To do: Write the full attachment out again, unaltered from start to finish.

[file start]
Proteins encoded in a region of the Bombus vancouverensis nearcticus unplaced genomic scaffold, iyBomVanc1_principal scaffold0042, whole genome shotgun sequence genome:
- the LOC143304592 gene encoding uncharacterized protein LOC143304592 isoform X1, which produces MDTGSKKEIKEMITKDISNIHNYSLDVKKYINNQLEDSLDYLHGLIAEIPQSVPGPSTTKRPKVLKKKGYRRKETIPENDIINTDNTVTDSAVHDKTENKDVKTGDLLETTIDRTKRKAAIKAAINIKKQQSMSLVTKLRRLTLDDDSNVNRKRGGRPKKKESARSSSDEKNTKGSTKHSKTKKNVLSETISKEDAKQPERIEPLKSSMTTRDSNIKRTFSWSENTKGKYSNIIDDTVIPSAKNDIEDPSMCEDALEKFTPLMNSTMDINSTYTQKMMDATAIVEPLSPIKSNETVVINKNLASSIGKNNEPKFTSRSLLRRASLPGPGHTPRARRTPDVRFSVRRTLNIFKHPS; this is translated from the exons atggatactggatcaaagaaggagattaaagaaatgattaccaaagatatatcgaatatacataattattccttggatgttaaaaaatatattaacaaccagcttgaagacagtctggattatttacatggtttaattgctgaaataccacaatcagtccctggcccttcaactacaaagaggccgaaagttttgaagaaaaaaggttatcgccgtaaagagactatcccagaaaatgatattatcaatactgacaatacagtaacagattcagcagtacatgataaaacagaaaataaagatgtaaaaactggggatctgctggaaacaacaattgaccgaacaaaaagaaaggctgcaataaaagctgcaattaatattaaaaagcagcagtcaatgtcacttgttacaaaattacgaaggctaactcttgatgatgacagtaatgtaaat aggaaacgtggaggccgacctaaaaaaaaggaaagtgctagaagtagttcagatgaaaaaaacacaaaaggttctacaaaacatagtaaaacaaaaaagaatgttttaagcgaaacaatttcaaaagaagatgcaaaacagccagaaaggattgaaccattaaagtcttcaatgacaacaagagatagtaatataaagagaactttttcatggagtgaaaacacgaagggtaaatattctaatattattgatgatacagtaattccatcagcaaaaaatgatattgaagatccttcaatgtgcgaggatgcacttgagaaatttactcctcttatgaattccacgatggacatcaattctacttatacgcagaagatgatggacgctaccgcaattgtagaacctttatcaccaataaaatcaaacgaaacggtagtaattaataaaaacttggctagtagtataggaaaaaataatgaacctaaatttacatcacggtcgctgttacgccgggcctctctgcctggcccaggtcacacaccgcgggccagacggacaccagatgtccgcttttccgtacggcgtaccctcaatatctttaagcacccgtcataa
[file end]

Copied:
Proteins encoded in a region of the Bombus vancouverensis nearcticus unplaced genomic scaffold, iyBomVanc1_principal scaffold0042, whole genome shotgun sequence genome:
- the LOC143304592 gene encoding uncharacterized protein LOC143304592 isoform X1, which produces MDTGSKKEIKEMITKDISNIHNYSLDVKKYINNQLEDSLDYLHGLIAEIPQSVPGPSTTKRPKVLKKKGYRRKETIPENDIINTDNTVTDSAVHDKTENKDVKTGDLLETTIDRTKRKAAIKAAINIKKQQSMSLVTKLRRLTLDDDSNVNRKRGGRPKKKESARSSSDEKNTKGSTKHSKTKKNVLSETISKEDAKQPERIEPLKSSMTTRDSNIKRTFSWSENTKGKYSNIIDDTVIPSAKNDIEDPSMCEDALEKFTPLMNSTMDINSTYTQKMMDATAIVEPLSPIKSNETVVINKNLASSIGKNNEPKFTSRSLLRRASLPGPGHTPRARRTPDVRFSVRRTLNIFKHPS; this is translated from the exons atggatactggatcaaagaaggagattaaagaaatgattaccaaagatatatcgaatatacataattattccttggatgttaaaaaatatattaacaaccagcttgaagacagtctggattatttacatggtttaattgctgaaataccacaatcagtccctggcccttcaactacaaagaggccgaaagttttgaagaaaaaaggttatcgccgtaaagagactatcccagaaaatgatattatcaatactgacaatacagtaacagattcagcagtacatgataaaacagaaaataaagatgtaaaaactggggatctgctggaaacaacaattgaccgaacaaaaagaaaggctgcaataaaagctgcaattaatattaaaaagcagcagtcaatgtcacttgttacaaaattacgaaggctaactcttgatgatgacagtaatgtaaat aggaaacgtggaggccgacctaaaaaaaaggaaagtgctagaagtagttcagatgaaaaaaacacaaaaggttctacaaaacatagtaaaacaaaaaagaatgttttaagcgaaacaatttcaaaagaagatgcaaaacagccagaaaggattgaaccattaaagtcttcaatgacaacaagagatagtaatataaagagaactttttcatggagtgaaaacacgaagggtaaatattctaatattattgatgatacagtaattccatcagcaaaaaatgatattgaagatccttcaatgtgcgaggatgcacttgagaaatttactcctcttatgaattccacgatggacatcaattctacttatacgcagaagatgatggacgctaccgcaattgtagaacctttatcaccaataaaatcaaacgaaacggtagtaattaataaaaacttggctagtagtataggaaaaaataatgaacctaaatttacatcacggtcgctgttacgccgggcctctctgcctggcccaggtcacacaccgcgggccagacggacaccagatgtccgcttttccgtacggcgtaccctcaatatctttaagcacccgtcataa